Last Friday, Lahore’s vastly-experienced professional Matloob Ahmed recorded a sizzling round of 66 in the opening round of the Chevron-DHA Karachi Cup All Pakistan Open Golf Championship at the wind-swept course of the Defence Authority Country and Golf Club in Karachi. Along with Matloob, the leading contenders for the title, which will be decided on Sunday (today), were Pakistan No. 1 Shabbir Iqbal and Muhammad Munir. Incidentally, all three of them are in their forties.
For years, experienced players like Shabbir have been dominating the national circuit as it’s rare to see a youngster winning any worthwhile professional title in Pakistan.
“It’s a big cause of concern for us,” Lt General Hilal Hussain, President Pakistan Golf Federation (PGF), told ‘The News on Sunday’ in an interview. “Without taking anything away from players like Shabbir, who is a top-notch professional, I must say that Pakistan golf desperately needs young blood,” he added.
Since his election as PGF chief last year, General Hilal and his team has been working on a war footing to achieve that as well as other goals in a bid to put Pakistan golf on the right track.
It was after taking a long, hard look that General Hilal decided it was time for Pakistan golf to change it course.
In the last few months, PGF has taken a series of steps aimed at devising a fully functional system that can ensure rapid progress for Pakistan golf.
In the interview with TNS, General Hilal spoke about a variety of issues, which included changes in the existing system and his plans to lift junior golf in the country.
“We have changed the Q-School model. We have implemented this new model after developing a consensus,” he said.
PGF decided to make changes to the professionals’ circuit after General Hilal and other senior officials of the federation met with a big group of professionals in Lahore in March.
“It was at the Punjab Open that we sat down with the professionals. It turned out to be a useful interaction as we received a lot of positive feedback from the players,” he said.
“The professionals told us that it was for the first time that their input was taken by the PGF,” he added.
“We have initiated a Development Tour. That’s because the bulk of the prize money at offer on our professional circuit goes to the leading professionals. Our second tier players find it next to impossible to earn their bread and butter through golf. The idea behind the Development Tour is to provide an opportunity to these players to win their share from the prize money. Our plan is to have at least ten million rupees on offer in our Development Tour tournaments annually.”
Another issue apart from raising the quality of professional golf in the country, that is close to the PGF chief’s heart is a junior development programme.
General Hilal has instructed senior PGF officials to focus on the youth by supporting existing young players and attracting new ones.
“My emphasis is on the youngsters. We have started distributing golf sets to youngsters. The idea is to broaden the pool by imparting basic training to young boys and girls.”
Also on his agenda is the promotion of ladies’ golf.
“We have to encourage our ladies,” he said. “Things are already getting better for them as one witnessed at the PGF Ladies Championship in Lahore, where a record number of players participated.”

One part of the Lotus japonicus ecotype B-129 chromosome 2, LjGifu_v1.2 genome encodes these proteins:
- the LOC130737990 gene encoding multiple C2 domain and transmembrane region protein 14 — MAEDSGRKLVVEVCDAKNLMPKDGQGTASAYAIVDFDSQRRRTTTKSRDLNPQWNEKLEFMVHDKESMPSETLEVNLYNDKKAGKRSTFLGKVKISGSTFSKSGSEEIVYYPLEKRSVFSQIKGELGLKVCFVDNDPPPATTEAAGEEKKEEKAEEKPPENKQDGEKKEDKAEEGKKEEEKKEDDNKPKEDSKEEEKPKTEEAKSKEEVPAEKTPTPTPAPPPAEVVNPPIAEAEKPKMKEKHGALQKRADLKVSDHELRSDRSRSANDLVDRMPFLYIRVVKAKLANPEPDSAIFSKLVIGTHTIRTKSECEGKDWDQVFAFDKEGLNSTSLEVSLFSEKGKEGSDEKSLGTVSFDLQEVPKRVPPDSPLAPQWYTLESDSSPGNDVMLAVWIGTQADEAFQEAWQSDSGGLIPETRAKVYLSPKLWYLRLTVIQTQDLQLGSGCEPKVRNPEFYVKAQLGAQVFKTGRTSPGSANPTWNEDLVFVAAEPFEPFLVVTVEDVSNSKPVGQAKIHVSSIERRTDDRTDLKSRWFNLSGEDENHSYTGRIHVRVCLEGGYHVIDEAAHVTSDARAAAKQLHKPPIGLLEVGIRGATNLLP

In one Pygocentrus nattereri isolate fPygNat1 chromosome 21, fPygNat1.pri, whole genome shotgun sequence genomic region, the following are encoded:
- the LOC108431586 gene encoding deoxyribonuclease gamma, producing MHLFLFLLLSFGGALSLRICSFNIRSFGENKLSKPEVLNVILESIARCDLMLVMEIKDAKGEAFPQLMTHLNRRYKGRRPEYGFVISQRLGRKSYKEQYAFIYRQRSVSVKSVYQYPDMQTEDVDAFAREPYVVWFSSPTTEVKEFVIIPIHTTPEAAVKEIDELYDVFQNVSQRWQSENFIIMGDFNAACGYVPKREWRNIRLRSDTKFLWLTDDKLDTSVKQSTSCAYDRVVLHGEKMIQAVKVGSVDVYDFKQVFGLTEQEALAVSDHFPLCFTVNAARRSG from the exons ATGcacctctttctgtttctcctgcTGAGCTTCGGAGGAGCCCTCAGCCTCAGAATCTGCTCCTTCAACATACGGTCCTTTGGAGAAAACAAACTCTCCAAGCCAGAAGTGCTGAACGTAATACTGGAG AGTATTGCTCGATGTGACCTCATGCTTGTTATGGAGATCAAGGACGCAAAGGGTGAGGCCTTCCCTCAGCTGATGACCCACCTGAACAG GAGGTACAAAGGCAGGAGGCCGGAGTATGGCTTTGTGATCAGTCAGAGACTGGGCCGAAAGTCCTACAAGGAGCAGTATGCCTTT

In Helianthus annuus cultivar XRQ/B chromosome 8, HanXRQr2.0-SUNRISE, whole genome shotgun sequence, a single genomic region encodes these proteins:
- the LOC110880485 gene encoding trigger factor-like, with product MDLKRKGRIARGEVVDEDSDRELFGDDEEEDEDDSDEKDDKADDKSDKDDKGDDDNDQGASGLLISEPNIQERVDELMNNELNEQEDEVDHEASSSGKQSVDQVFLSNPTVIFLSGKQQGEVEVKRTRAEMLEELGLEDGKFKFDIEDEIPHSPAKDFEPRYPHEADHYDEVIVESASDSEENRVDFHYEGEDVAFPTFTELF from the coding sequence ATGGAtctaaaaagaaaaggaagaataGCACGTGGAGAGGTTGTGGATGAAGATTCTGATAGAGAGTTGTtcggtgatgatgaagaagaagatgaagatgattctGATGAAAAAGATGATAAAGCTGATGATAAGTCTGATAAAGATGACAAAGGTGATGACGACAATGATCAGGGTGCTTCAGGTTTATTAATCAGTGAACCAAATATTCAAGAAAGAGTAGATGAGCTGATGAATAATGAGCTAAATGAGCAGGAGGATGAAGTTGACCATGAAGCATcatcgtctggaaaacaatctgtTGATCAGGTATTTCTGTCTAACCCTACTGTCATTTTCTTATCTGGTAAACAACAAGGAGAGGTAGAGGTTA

The General has ambitious plans for the future, which include setting up of a brand new national golf academy and to produce world class players for Pakistan.
One of the biggest stumbling blocks for PGF is funds.
However, instead of looking towards the government, PGF is planning to attract sponsorship.
“We are making endeavours to enhance our financial resources because the federation will need ample funds to carry out our future plans.
“We are targeting all avenues and that include our big business corporations.
“One of the biggest hurdles facing Pakistan golf is lack of funds. Golf is an expensive sport. There are many expenses involved that’s why we need the private sector to pump in money. I’m sure that with such support, Pakistan golf will really make progress because our golfers have great potential.”
General Hilal stressed that he will leave no stone unturned in his bid to lift Pakistan golf.
“My approach is to reach out and be inclusive. There will be no compromise when it comes to developing this sport.
“We are also seeking support from international bodies like the Royal and Ancient (R&A). We have written to them regarding their help in infra-structure and coaching. I will be going to Britain to meet R&A officials and hopefully something good will come out of it.”
The PGF President is confident that things are moving in the right direction.
“In the past, the case of Pakistan golf wasn’t presented properly. There wasn’t much progress because of a variety of reasons that included lack of planning and ego issues,” he said.
“But all those issues are now a thing of the past. My motto is to promote Pakistan golf in an untiring manner. We are in the process of devising a system that can make it an attractive sport for our youngsters. We have to package Pakistan golf in a way that it can attract sponsorship from big corporations. We have to establish golf academies. It’s a big challenge but I’m positive because things are moving in the right direction.
“We are starting to see positive results and once we take the much-needed steps things will add up to ensure a bright future for Pakistan golf.”